April 24, 2024
Childhood Absence Epilepsy Treatment

Comprehensive Overview of Childhood Absence Epilepsy Causes, Types, Medical Treatments, Ketogenic Diet, Surgical Options, and Prognosis

Causes and Types

CAE is caused by abnormalities in the thalamus region of the brain which controls awareness and alertness. There are two main types – common childhood absence epilepsy and uncommon childhood absence epilepsy. Common CAE involves typical staring spells several times a day and is responsive to medications. Uncommon CAE has additional seizure types or is not well controlled with medications.

Medical Treatment

The first line treatment for CAE involves use of anti-seizure medications from a class called ethosuximide. Some commonly used brand names include Zarontin and Emeside. These medications work by calming down the abnormal electrical signals in the thalamus region of the brain. In majority of children, ethosuximide is very effective in reducing or eliminating seizure episodes. The medication needs to be taken everyday as prescribed by the doctor to maintain effective levels in the blood.

The starting dose is low and slowly increased based on the child’s response and any side effects. Common side effects seen are nausea, vomiting, loss of appetite and abdominal pain which are usually mild. Blood tests need to be done periodically to monitor medication levels and check for any side effects on the blood or liver. In about 10-20% of children who do not respond well to ethosuximide, other antiepileptic drugs like valproate or lamotrigine may be added or substituted.

Ketogenic Diet

For some children who fail two or more anti-seizure medication trials, an alternative treatment approach is the ketogenic diet. This special high fat, low carbohydrate and protein diet shifts the body’s metabolism to produce ketone bodies which have anticonvulsant effects. Studies have shown the ketogenic diet to be effective in reducing seizures in about 50% of children with CAE.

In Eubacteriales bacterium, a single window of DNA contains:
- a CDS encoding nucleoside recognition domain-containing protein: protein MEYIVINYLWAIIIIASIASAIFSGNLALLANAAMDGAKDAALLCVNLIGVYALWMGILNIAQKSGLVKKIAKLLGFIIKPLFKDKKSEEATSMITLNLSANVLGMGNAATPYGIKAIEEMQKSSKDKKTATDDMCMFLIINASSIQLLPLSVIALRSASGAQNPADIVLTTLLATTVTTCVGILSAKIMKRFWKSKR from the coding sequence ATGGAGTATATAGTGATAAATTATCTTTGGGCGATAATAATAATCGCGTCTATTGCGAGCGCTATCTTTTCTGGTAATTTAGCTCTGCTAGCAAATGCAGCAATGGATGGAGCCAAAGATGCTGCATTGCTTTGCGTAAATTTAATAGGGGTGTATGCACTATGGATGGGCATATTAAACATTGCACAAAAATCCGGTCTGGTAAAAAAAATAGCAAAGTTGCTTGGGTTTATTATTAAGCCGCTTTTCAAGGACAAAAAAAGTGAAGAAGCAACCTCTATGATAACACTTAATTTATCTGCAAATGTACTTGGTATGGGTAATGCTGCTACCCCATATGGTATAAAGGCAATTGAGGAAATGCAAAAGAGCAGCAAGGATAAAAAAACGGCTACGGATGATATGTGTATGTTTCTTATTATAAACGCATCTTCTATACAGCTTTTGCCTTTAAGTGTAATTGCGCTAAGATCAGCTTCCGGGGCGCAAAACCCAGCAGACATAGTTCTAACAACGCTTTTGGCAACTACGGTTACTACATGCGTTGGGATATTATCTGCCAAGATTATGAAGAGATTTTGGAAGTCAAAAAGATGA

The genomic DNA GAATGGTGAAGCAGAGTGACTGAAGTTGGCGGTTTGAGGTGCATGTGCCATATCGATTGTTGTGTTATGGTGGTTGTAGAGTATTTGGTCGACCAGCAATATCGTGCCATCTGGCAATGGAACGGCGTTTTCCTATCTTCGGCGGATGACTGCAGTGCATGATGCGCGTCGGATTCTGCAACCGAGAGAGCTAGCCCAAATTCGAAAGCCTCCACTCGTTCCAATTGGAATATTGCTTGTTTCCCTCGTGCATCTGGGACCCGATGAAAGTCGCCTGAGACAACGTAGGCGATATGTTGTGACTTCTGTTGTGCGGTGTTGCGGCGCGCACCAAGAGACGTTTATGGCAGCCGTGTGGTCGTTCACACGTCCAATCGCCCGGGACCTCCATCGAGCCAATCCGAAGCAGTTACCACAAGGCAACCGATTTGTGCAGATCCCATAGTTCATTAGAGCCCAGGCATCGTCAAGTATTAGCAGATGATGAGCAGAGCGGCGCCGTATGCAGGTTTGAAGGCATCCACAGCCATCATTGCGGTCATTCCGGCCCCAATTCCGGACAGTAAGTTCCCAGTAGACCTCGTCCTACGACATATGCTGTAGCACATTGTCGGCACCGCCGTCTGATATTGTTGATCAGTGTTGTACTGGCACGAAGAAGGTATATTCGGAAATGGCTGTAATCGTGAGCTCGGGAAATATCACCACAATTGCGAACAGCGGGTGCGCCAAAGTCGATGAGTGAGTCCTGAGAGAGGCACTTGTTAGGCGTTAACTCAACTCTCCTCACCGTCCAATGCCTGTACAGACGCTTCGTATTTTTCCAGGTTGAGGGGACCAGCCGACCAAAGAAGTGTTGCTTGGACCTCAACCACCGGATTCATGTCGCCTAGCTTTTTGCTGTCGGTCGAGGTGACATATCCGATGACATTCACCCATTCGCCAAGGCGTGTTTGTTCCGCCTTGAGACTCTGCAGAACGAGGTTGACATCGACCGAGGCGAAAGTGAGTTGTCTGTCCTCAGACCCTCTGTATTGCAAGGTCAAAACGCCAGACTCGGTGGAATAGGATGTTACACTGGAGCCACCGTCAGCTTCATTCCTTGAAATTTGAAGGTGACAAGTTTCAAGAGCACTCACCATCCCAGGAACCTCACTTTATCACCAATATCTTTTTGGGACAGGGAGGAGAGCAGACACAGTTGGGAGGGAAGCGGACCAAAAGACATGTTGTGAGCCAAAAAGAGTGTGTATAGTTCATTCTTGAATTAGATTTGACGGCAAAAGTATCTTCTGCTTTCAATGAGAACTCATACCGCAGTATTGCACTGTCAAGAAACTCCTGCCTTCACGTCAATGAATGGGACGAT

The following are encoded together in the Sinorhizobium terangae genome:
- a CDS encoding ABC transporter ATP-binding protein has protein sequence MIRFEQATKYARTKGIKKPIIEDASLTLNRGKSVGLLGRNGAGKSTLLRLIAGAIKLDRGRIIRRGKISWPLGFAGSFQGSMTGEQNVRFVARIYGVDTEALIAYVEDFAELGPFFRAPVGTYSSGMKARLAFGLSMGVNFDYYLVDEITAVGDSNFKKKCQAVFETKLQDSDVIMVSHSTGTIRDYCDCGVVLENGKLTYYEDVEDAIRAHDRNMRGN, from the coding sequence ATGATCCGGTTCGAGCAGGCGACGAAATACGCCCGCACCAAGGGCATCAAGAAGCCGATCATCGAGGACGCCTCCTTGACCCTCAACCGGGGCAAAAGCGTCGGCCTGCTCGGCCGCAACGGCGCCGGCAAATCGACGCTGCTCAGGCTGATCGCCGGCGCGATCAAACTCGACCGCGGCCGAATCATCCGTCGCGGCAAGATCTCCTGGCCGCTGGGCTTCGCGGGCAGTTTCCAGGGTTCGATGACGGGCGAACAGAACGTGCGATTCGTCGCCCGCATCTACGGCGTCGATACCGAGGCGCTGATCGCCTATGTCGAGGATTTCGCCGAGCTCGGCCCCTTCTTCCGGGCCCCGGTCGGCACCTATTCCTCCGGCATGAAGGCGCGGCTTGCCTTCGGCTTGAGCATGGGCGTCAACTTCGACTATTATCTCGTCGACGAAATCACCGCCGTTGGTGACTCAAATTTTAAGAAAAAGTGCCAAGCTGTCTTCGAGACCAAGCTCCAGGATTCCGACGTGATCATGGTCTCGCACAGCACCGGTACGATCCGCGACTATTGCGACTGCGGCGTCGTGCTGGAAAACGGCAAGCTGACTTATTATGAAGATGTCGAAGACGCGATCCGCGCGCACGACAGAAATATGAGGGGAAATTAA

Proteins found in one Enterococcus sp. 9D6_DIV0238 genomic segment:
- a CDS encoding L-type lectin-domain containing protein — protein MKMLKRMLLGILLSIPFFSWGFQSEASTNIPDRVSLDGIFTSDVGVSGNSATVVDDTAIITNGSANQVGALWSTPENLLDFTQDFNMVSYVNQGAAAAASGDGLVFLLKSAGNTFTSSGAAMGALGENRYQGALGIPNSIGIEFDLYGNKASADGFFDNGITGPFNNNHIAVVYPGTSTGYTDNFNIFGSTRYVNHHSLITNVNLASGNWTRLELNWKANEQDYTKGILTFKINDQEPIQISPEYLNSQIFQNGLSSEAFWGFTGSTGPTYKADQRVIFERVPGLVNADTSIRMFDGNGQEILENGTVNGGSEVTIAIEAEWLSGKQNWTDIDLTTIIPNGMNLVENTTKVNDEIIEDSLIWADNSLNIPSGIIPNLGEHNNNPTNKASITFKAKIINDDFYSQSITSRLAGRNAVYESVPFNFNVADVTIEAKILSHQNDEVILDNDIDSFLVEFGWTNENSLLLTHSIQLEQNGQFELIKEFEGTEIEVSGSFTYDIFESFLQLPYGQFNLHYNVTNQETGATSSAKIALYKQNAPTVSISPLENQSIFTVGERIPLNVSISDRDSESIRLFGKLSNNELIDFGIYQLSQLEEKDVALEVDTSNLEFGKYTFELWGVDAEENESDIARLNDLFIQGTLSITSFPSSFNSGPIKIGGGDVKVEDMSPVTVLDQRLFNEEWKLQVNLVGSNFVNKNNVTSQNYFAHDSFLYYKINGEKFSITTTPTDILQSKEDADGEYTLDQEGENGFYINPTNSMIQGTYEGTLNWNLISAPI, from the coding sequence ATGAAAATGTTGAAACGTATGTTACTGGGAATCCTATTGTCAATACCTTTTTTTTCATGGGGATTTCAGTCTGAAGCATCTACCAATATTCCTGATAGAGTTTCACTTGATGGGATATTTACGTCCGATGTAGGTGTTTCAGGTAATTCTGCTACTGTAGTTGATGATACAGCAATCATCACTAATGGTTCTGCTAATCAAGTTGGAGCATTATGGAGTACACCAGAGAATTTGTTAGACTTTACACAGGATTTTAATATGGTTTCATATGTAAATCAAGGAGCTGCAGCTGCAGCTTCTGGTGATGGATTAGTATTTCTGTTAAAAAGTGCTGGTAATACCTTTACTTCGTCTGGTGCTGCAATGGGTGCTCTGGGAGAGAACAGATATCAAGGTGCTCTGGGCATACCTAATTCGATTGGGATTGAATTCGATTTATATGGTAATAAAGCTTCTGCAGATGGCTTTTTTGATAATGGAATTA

The Childhood Absence Epilepsy Treatment diet needs to be strictly followed under dietary supervision in the hospital initially. Potential side effects can include constipation, fatigue, dehydration, kidney stones which are manageable. Long term adherence to the strict diet can be challenging for some families. It is generally continued for 2-3 years after which medications are slowly reintroduced to see if seizures remain controlled.


In very rare and refractory cases where seizures are not controlled despite trials of multiple antiepileptic drugs and the ketogenic diet, surgery may be considered. The surgery aims to remove or disconnect the specific areas of the brain that are causing the seizure disorder. Various techniques used include focal cortical resection, multiple subpial transections or corpus callosotomy. Successful seizure control is achieved in 50-60% of children post surgery but it also carries risks of neurological deficits. Hence, surgery is only pursued in carefully selected cases under an epilepsy surgery team.


With proper diagnosis and standardized treatment approach, the long term prognosis for childhood absence epilepsy is excellent. Approximately 60-70% of children outgrow the condition by late adolescence as the brain continues to mature. Anti-seizure medications can usually be gradually discontinued 2-4 years after the last seizure episode. Close monitoring is required as there is small risk (5-10%) of recurrence in later life. Overall, majority of children with CAE go on to live normal, active and seizure-free lives into adulthood.

1. Source: Coherent Market Insights, Public sources, Desk research
2. We have leveraged AI tools to mine information and compile it